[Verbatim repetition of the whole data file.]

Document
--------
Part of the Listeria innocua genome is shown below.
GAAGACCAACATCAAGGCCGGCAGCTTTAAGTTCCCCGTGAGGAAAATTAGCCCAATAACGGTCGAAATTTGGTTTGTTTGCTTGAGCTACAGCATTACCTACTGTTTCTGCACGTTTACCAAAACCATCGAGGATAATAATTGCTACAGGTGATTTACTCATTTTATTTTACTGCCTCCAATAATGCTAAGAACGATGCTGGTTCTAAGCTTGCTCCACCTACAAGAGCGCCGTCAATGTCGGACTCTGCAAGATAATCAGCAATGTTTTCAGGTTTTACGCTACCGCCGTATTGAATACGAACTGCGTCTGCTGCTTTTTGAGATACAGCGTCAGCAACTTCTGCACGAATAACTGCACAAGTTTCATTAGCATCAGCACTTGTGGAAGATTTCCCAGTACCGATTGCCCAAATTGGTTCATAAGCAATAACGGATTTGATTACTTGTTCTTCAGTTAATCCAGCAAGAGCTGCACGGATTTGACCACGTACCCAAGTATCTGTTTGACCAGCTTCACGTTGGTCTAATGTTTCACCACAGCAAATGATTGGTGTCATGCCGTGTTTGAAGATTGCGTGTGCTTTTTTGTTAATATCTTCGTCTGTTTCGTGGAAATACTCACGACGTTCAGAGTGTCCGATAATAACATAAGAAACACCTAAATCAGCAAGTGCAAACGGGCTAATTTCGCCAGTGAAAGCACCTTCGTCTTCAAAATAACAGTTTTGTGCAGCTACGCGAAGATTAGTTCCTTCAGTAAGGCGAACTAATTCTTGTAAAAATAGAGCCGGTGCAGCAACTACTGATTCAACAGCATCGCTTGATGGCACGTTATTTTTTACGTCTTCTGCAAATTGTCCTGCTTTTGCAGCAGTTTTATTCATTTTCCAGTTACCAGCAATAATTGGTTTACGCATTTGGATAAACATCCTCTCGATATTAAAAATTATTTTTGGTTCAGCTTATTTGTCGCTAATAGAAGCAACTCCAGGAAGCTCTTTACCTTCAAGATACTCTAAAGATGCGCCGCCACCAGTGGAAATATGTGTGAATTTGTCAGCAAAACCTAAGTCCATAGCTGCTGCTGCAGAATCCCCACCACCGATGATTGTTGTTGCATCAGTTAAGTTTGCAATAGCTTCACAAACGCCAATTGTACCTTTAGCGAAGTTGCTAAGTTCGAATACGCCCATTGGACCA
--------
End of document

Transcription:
Part of the Listeria innocua genome is shown below.
GAAGACCAACATCAAGGCCGGCAGCTTTAAGTTCCCCGTGAGGAAAATTAGCCCAATAACGGTCGAAATTTGGTTTGTTTGCTTGAGCTACAGCATTACCTACTGTTTCTGCACGTTTACCAAAACCATCGAGGATAATAATTGCTACAGGTGATTTACTCATTTTATTTTACTGCCTCCAATAATGCTAAGAACGATGCTGGTTCTAAGCTTGCTCCACCTACAAGAGCGCCGTCAATGTCGGACTCTGCAAGATAATCAGCAATGTTTTCAGGTTTTACGCTACCGCCGTATTGAATACGAACTGCGTCTGCTGCTTTTTGAGATACAGCGTCAGCAACTTCTGCACGAATAACTGCACAAGTTTCATTAGCATCAGCACTTGTGGAAGATTTCCCAGTACCGATTGCCCAAATTGGTTCATAAGCAATAACGGATTTGATTACTTGTTCTTCAGTTAATCCAGCAAGAGCTGCACGGATTTGACCACGTACCCAAGTATCTGTTTGACCAGCTTCACGTTGGTCTAATGTTTCACCACAGCAAATGATTGGTGTCATGCCGTGTTTGAAGATTGCGTGTGCTTTTTTGTTAATATCTTCGTCTGTTTCGTGGAAATACTCACGACGTTCAGAGTGTCCGATAATAACATAAGAAACACCTAAATCAGCAAGTGCAAACGGGCTAATTTCGCCAGTGAAAGCACCTTCGTCTTCAAAATAACAGTTTTGTGCAGCTACGCGAAGATTAGTTCCTTCAGTAAGGCGAACTAATTCTTGTAAAAATAGAGCCGGTGCAGCAACTACTGATTCAACAGCATCGCTTGATGGCACGTTATTTTTTACGTCTTCTGCAAATTGTCCTGCTTTTGCAGCAGTTTTATTCATTTTCCAGTTACCAGCAATAATTGGTTTACGCATTTGGATAAACATCCTCTCGATATTAAAAATTATTTTTGGTTCAGCTTATTTGTCGCTAATAGAAGCAACTCCAGGAAGCTCTTTACCTTCAAGATACTCTAAAGATGCGCCGCCACCAGTGGAAATATGTGTGAATTTGTCAGCAAAACCTAAGTCCATAGCTGCTGCTGCAGAATCCCCACCACCGATGATTGTTGTTGCATCAGTTAAGTTTGCAATAGCTTCACAAACGCCAATTGTACCTTTAGCGAAGTTGCTAAGTTCGAATACGCCCATTGGACCA